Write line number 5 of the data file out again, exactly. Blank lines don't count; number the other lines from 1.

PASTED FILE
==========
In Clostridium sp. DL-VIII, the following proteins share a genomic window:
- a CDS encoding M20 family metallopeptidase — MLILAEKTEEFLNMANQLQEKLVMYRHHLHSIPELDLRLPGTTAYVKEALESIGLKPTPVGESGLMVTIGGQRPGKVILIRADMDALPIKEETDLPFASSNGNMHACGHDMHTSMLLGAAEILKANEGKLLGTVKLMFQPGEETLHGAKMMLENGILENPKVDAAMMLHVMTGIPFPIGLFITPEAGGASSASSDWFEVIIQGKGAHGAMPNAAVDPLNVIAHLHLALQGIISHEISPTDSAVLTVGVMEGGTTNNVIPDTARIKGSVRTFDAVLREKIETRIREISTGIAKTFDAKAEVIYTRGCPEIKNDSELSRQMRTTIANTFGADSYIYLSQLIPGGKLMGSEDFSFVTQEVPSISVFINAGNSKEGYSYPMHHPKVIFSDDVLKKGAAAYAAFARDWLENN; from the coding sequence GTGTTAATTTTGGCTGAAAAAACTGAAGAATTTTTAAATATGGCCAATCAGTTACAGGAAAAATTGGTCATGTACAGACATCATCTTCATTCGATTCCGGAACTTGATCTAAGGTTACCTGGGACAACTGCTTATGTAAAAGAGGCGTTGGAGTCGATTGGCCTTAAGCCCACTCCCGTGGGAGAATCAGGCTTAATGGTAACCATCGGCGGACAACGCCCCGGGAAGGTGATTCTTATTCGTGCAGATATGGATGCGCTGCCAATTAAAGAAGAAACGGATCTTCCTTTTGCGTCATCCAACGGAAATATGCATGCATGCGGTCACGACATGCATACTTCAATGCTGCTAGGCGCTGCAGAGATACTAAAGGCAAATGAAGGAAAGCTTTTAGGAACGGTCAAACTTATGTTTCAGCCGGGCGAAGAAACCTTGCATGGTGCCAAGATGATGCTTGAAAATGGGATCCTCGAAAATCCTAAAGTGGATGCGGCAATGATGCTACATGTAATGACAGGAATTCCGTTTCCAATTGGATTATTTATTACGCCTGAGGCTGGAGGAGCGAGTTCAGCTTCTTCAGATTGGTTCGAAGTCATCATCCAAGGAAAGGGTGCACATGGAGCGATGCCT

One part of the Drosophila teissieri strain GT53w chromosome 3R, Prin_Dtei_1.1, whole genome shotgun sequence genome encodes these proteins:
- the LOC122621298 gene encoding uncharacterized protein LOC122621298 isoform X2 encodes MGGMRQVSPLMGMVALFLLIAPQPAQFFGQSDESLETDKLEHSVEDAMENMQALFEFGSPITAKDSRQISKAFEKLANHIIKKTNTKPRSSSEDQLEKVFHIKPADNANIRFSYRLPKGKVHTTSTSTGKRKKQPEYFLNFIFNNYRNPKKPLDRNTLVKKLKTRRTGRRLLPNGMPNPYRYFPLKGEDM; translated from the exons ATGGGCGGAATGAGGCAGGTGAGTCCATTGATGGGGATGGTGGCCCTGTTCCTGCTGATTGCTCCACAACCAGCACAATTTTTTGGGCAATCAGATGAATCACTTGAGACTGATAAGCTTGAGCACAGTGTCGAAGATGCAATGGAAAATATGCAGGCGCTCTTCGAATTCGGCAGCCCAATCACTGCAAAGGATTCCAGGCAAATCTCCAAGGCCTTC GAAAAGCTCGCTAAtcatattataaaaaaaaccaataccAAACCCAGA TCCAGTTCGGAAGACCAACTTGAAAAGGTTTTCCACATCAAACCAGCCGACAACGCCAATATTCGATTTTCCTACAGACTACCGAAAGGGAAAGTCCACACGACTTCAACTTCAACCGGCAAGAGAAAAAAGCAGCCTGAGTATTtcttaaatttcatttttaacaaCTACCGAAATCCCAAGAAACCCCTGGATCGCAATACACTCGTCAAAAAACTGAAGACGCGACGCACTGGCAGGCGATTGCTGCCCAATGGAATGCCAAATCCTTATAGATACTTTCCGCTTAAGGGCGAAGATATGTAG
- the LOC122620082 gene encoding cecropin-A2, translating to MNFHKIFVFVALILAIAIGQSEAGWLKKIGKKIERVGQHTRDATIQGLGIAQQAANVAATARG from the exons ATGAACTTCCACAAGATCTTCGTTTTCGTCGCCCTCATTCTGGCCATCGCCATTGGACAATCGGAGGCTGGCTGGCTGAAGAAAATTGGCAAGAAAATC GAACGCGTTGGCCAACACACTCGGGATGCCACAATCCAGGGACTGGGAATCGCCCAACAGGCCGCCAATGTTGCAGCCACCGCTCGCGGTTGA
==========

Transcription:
- the LOC122620082 gene encoding cecropin-A2, translating to MNFHKIFVFVALILAIAIGQSEAGWLKKIGKKIERVGQHTRDATIQGLGIAQQAANVAATARG from the exons ATGAACTTCCACAAGATCTTCGTTTTCGTCGCCCTCATTCTGGCCATCGCCATTGGACAATCGGAGGCTGGCTGGCTGAAGAAAATTGGCAAGAAAATC GAACGCGTTGGCCAACACACTCGGGATGCCACAATCCAGGGACTGGGAATCGCCCAACAGGCCGCCAATGTTGCAGCCACCGCTCGCGGTTGA